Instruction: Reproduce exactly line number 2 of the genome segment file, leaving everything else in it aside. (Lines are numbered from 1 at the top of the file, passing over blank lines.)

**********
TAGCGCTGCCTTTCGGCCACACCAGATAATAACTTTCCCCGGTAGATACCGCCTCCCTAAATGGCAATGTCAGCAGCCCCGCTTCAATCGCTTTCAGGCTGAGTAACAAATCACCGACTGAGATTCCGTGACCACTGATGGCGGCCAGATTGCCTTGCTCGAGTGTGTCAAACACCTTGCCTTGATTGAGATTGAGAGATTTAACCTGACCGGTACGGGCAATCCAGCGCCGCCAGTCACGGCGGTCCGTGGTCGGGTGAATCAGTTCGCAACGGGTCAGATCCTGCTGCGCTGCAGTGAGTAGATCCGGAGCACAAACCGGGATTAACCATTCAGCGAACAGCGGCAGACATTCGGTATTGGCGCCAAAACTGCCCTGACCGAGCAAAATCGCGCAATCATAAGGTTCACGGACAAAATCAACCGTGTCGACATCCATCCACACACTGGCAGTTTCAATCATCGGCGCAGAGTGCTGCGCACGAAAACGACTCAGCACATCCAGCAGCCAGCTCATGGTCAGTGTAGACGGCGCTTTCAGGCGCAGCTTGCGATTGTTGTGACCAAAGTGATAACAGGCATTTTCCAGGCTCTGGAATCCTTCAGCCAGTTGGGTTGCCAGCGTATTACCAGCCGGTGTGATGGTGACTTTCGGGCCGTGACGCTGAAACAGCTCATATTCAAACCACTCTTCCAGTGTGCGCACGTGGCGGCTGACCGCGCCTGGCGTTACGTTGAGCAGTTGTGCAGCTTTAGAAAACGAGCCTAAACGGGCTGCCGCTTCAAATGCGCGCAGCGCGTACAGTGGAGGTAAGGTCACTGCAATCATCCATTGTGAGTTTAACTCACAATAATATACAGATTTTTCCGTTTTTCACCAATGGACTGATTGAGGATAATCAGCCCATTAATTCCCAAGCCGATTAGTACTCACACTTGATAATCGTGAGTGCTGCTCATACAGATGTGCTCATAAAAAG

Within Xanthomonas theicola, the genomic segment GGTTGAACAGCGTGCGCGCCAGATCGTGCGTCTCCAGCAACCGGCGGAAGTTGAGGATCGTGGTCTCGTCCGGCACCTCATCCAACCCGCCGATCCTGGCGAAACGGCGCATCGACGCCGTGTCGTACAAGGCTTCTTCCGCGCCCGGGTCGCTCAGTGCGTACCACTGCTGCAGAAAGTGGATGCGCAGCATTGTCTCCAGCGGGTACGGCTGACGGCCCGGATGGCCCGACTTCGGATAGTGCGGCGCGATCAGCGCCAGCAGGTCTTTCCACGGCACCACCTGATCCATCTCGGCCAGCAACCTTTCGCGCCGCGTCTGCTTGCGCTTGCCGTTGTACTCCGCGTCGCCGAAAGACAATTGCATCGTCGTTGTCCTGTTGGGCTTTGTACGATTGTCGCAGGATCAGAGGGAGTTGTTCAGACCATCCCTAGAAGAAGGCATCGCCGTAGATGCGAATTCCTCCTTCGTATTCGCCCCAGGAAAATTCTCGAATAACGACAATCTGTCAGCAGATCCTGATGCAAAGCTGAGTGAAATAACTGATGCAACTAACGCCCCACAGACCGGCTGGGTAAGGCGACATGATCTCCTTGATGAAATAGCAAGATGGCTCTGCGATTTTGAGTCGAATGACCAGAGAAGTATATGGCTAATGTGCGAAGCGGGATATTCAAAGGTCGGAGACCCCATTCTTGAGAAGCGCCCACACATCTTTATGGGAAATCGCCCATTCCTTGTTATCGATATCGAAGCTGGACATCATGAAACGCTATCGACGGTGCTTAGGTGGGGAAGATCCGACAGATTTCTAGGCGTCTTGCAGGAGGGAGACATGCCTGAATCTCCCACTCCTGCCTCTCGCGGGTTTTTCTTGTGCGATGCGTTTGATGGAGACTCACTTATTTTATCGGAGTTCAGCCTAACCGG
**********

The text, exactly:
Within Xanthomonas theicola, the genomic segment GGTTGAACAGCGTGCGCGCCAGATCGTGCGTCTCCAGCAACCGGCGGAAGTTGAGGATCGTGGTCTCGTCCGGCACCTCATCCAACCCGCCGATCCTGGCGAAACGGCGCATCGACGCCGTGTCGTACAAGGCTTCTTCCGCGCCCGGGTCGCTCAGTGCGTACCACTGCTGCAGAAAGTGGATGCGCAGCATTGTCTCCAGCGGGTACGGCTGACGGCCCGGATGGCCCGACTTCGGATAGTGCGGCGCGATCAGCGCCAGCAGGTCTTTCCACGGCACCACCTGATCCATCTCGGCCAGCAACCTTTCGCGCCGCGTCTGCTTGCGCTTGCCGTTGTACTCCGCGTCGCCGAAAGACAATTGCATCGTCGTTGTCCTGTTGGGCTTTGTACGATTGTCGCAGGATCAGAGGGAGTTGTTCAGACCATCCCTAGAAGAAGGCATCGCCGTAGATGCGAATTCCTCCTTCGTATTCGCCCCAGGAAAATTCTCGAATAACGACAATCTGTCAGCAGATCCTGATGCAAAGCTGAGTGAAATAACTGATGCAACTAACGCCCCACAGACCGGCTGGGTAAGGCGACATGATCTCCTTGATGAAATAGCAAGATGGCTCTGCGATTTTGAGTCGAATGACCAGAGAAGTATATGGCTAATGTGCGAAGCGGGATATTCAAAGGTCGGAGACCCCATTCTTGAGAAGCGCCCACACATCTTTATGGGAAATCGCCCATTCCTTGTTATCGATATCGAAGCTGGACATCATGAAACGCTATCGACGGTGCTTAGGTGGGGAAGATCCGACAGATTTCTAGGCGTCTTGCAGGAGGGAGACATGCCTGAATCTCCCACTCCTGCCTCTCGCGGGTTTTTCTTGTGCGATGCGTTTGATGGAGACTCACTTATTTTATCGGAGTTCAGCCTAACCGG